Relapsing is part of the process – get over it. Don’t beat yourself up about it. Don’t let it be an excuse to put off quitting. Sadly and funnily enough, relapsing can almost feel like a rest stop. I relapsed over 100 times, maybe more. It took me years to quit. Remember that you’re on a journey. The important thing is to keep on going. Don’t revel or linger or wallow in the relapse. Relapse is a bully so skillful, you don’t even know you’re being bullied. Don’t let it play you. Don’t give up because of a relapse and don’t hide behind a relapse.

 Who’s in your circle?

In a gathering of two or more people, when a lighted cigarette is placed in an ashtray, the smoke will waft into the face of the nonsmoker.  ~Author Unknown

For some people, telling friends and family they’re trying to quit helps for accountability purposes. For me, it was nerve-wrecking. It meant people would be watching if I failed. Whichever strategy you prefer – telling people or not (I tried both) – remember that this is ultimately between you and yourself.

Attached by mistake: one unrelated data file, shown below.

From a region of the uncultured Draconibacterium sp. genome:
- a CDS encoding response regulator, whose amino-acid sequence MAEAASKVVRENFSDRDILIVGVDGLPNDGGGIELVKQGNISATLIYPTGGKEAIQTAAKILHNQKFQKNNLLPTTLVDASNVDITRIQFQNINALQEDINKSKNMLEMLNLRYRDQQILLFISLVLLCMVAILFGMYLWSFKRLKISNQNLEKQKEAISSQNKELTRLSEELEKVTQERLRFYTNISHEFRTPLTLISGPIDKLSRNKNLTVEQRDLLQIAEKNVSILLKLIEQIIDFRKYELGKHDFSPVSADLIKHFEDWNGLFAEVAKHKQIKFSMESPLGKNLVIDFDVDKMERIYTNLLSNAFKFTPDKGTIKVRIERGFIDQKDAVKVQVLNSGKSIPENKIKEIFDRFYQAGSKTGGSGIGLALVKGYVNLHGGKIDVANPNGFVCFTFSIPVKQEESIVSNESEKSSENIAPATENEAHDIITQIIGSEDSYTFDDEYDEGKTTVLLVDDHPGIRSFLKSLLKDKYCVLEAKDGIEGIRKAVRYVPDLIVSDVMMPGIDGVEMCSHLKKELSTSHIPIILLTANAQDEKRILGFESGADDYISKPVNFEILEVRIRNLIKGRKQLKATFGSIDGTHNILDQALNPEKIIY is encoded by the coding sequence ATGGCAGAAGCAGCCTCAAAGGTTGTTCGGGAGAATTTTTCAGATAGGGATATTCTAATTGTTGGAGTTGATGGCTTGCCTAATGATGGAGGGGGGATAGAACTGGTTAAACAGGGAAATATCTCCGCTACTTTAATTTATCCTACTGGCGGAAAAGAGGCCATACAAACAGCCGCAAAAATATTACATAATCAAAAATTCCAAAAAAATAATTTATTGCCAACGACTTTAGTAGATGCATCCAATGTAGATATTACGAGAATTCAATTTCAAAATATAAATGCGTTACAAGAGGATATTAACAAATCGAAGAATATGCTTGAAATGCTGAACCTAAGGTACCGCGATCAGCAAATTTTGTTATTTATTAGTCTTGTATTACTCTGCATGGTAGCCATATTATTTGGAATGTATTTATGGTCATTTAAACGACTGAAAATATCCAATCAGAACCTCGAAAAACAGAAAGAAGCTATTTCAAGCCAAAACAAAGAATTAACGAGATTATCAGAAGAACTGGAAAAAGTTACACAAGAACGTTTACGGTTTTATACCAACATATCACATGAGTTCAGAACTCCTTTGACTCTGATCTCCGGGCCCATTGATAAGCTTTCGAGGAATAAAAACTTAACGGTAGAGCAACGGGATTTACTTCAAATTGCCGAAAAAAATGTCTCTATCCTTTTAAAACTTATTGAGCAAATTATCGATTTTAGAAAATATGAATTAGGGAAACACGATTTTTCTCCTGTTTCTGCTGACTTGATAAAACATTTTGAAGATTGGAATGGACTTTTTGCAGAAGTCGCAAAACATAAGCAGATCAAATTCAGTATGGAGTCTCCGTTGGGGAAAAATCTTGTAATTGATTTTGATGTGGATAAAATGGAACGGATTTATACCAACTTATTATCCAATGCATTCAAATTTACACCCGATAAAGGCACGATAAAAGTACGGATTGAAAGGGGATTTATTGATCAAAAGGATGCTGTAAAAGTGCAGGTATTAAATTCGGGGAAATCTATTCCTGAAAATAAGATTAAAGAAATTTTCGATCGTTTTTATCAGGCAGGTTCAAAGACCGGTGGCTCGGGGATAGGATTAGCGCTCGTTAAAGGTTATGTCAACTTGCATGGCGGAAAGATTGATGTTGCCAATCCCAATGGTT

But also look more closely…

Who in your life do you feel might encourage or impede your efforts to quit? My significant other doesn’t smoke and that greatly influenced my success. Ironically though, most of my close friends smoke. That made things increasingly difficult for me. I didn’t eject them from my social circle (what kind of friend would I be?!), but I did make it known that my quitting meant a lot to me so that they could either not smoke around me or not offer me cigarettes anymore. (Actually, one of my close friends said I inspired her and… well, she’s also since quit! So you never know who you are inspiring!)

Also – I am a big sister. That role means the world to me. My siblings are a generation younger than me and, recognizing the significant role I play in their lives, I couldn’t envision myself being that older sister who smoked. It was important to me to be a positive role model. To not smell like smoke when I hugged or kissed or tickled them. To not have the smell of smoke remind them of me.

The truth about willpower 

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Willpower can produce short-term change, but it creates constant internal stress because you haven’t dealt with the root cause. ~ Rick Warren

Quitting cigarettes, in my experience, has less to do with willpower than it has to do with the sincere desire for change. If you don’t have that sincere desire, if you don’t have that sure vision of what you want for your life, then relapse and temptation will always crush your willpower. Willpower cannot stand on its own. Willpower means denying yourself something that you want. So you have to not want to be a smoker.